SYLLABUS FOR FEEG GEMMOLOGY EXAMINATIONS

SYLLABUS FOR FEEG GEMMOLOGY EXAMINATIONS

Today, gemmologists have to be able to identify gemstones as well as to detect an ever-growing list of gem treatments and synthetics. The main objective of the FEEG examinations is to graduate gemmologists from the member institutes with the highest level of knowledge and expertise in both practical and theory.

FEEG gemmologists need to master the gem properties and have to achieve the Academic Excellence in the noble art of gemmology.

1. Nature of Gems

Gemmology. Descriptions of gemstones, minerals and rocks. Definition of a gem. Natural gems (minerals, rocks, non-minerals, organic materials). Artificial stones (imitations, composites and synthetics).

2. Geology and Mining

  • Formation of minerals.
  • Deposits.

3. Chemistry

  • Matter constituents (atoms, molecules, ions, etc.).
  • Chemical composition of the minerals.
  • Allochromatism and idiochromatism.
  • Isomorphism and polymorphism.

4. Crystallography

  • Nature of crystals.
  • Crystalline and amorphous materials.
  • Polycrystalline materials.
  • Crystal systems.
  • Symmetry.
  • Crystal habit.
  • Twinning.

5. Physical Properties

Hardness and durability. Mohs’ scale. Cleavage. Parting. Fracture. Specific gravity and its determination (hydrostatic and heavy liquids). Other properties (thermal, electrical, etc.).

6. Optics, Light and Colour

Nature of light. Visible spectrum. Reflection and refraction (laws). Single and double refraction. Optic properties of gemstones. Refractive index. Total internal reflection. Dispersion. Refractometer (principles and use). RI determination on isotropic and anisotropic stones. Birefringence determination. Optic sign determination. Polarized light. Polariscope, principles and use. Absorption of light. Absorption spectrum. Spectroscope, principles and use. 

Main types of absorption spectra. Ultraviolet light, infrared, X-rays. Lamps. Luminescence. Fluorescence and phosphorescence. Light interferences. Sheen and luster. Causes of colour in gemstones. Pleochroism. Dichroscope, principles and use. Colour filters. Special optical effects.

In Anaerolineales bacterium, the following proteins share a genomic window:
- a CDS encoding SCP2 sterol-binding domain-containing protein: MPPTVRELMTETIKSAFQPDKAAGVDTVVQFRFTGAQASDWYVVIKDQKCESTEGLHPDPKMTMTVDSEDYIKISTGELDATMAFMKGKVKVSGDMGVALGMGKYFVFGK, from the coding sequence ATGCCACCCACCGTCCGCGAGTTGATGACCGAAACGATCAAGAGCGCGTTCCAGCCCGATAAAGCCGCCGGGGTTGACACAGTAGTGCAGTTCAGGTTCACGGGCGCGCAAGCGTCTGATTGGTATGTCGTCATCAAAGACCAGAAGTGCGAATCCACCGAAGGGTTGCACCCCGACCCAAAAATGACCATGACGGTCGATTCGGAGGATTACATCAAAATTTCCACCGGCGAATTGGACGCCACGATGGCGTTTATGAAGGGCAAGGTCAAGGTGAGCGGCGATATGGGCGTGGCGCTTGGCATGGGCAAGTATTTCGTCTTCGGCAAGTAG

7. Basic knowledge of Techniques employed in Gemmological Laboratories

  • X-radiography
  • UV-VIS and
  • FTIR-spectroscopy
  • Raman-spectroscopy,
  • EX-XRF
  • LIBS
  • Diamond view.
DiamondView at the Instituto Gemológico Español

8. Gemmological Instruments and Units of Measurement

Loupe 10x, binocular loupes, microscopes, balances, Leveridge gauge, etc.

9. Fashioning of Gemstones

  • Cutting and carving.
  • Basic techniques.
  • Different types and shapes of cut.
  • Brilliant cut.

10. Inclusions


  • Their importance in gemmology.
  • Their physical, morphological and genetic classification.
  • Inclusions in the most important gemstones.
Three-phase inclusion in an emerald from Muzo, Colombia. Photomicrograph by Ivo Quintens.
Negative crystals in a quartz from Brandberg, Namibia. Photomicrograph by Guy Lalous.
Two-phase inclusion in a quartz from Brandberg, Namibia. Photomicrograph by Guy Lalous.
Goethite inclusion in a quartz from Rio Grande do Sul, Brazil. Photomicrograph by Guy Lalous.

11. Treatments

Heat. Heat diffusion. Dyeing. Coating (including paintings and foils). Impregnation. Filling. Radiation. Laser. HPHT. Treatments in the most important gemstones. Care of gemstones.

12. Methods of synthesis

  • Melt, flux and hydrothermal methods and varieties.
  • Synthetic stones and imitations produced by those methods.
  • Characteristic inclusiaons of each method.

13. Generalities, Description, Properties, Identification and Commercial Characteristics of Diamonds, Emeralds, Rubies and Sapphires

14. Generalities, Description, Properties and Identification of following Gem Materials:

  • Andalusite